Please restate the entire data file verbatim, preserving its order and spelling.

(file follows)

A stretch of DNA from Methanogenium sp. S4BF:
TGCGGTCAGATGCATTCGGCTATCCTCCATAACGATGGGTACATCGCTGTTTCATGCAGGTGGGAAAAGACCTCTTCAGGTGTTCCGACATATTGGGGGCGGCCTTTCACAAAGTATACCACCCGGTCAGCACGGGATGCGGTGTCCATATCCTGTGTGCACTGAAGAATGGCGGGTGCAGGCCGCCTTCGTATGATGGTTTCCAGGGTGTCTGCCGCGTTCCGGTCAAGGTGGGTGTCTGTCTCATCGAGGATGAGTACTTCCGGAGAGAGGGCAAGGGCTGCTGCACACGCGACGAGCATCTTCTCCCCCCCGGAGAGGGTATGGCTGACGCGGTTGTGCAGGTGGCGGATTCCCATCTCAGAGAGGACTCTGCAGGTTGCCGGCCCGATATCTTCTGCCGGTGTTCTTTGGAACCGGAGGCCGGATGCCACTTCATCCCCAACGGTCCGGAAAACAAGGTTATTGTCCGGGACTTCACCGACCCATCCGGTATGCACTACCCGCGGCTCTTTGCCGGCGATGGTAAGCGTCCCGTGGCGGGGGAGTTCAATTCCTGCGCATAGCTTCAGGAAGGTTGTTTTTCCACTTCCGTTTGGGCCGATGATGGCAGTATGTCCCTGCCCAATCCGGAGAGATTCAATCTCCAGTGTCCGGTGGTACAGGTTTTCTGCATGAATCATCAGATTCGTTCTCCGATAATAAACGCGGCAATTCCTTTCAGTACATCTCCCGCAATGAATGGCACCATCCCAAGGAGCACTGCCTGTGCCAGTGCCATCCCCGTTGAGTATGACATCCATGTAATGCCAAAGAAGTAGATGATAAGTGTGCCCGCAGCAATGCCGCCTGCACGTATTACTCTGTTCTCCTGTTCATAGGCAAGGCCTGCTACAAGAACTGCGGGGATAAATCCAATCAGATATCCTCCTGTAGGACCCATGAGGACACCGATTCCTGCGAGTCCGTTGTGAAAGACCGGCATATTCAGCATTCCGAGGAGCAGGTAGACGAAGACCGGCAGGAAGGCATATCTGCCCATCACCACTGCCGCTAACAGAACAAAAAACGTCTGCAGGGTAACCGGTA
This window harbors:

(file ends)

A stretch of DNA from Methanogenium sp. S4BF:
TGCGGTCAGATGCATTCGGCTATCCTCCATAACGATGGGTACATCGCTGTTTCATGCAGGTGGGAAAAGACCTCTTCAGGTGTTCCGACATATTGGGGGCGGCCTTTCACAAAGTATACCACCCGGTCAGCACGGGATGCGGTGTCCATATCCTGTGTGCACTGAAGAATGGCGGGTGCAGGCCGCCTTCGTATGATGGTTTCCAGGGTGTCTGCCGCGTTCCGGTCAAGGTGGGTGTCTGTCTCATCGAGGATGAGTACTTCCGGAGAGAGGGCAAGGGCTGCTGCACACGCGACGAGCATCTTCTCCCCCCCGGAGAGGGTATGGCTGACGCGGTTGTGCAGGTGGCGGATTCCCATCTCAGAGAGGACTCTGCAGGTTGCCGGCCCGATATCTTCTGCCGGTGTTCTTTGGAACCGGAGGCCGGATGCCACTTCATCCCCAACGGTCCGGAAAACAAGGTTATTGTCCGGGACTTCACCGACCCATCCGGTATGCACTACCCGCGGCTCTTTGCCGGCGATGGTAAGCGTCCCGTGGCGGGGGAGTTCAATTCCTGCGCATAGCTTCAGGAAGGTTGTTTTTCCACTTCCGTTTGGGCCGATGATGGCAGTATGTCCCTGCCCAATCCGGAGAGATTCAATCTCCAGTGTCCGGTGGTACAGGTTTTCTGCATGAATCATCAGATTCGTTCTCCGATAATAAACGCGGCAATTCCTTTCAGTACATCTCCCGCAATGAATGGCACCATCCCAAGGAGCACTGCCTGTGCCAGTGCCATCCCCGTTGAGTATGACATCCATGTAATGCCAAAGAAGTAGATGATAAGTGTGCCCGCAGCAATGCCGCCTGCACGTATTACTCTGTTCTCCTGTTCATAGGCAAGGCCTGCTACAAGAACTGCGGGGATAAATCCAATCAGATATCCTCCTGTAGGACCCATGAGGACACCGATTCCTGCGAGTCCGTTGTGAAAGACCGGCATATTCAGCATTCCGAGGAGCAGGTAGACGAAGACCGGCAGGAAGGCATATCTGCCCATCACCACTGCCGCTAACAGAACAAAAAACGTCTGCAGGGTAACCGGTA
This window harbors: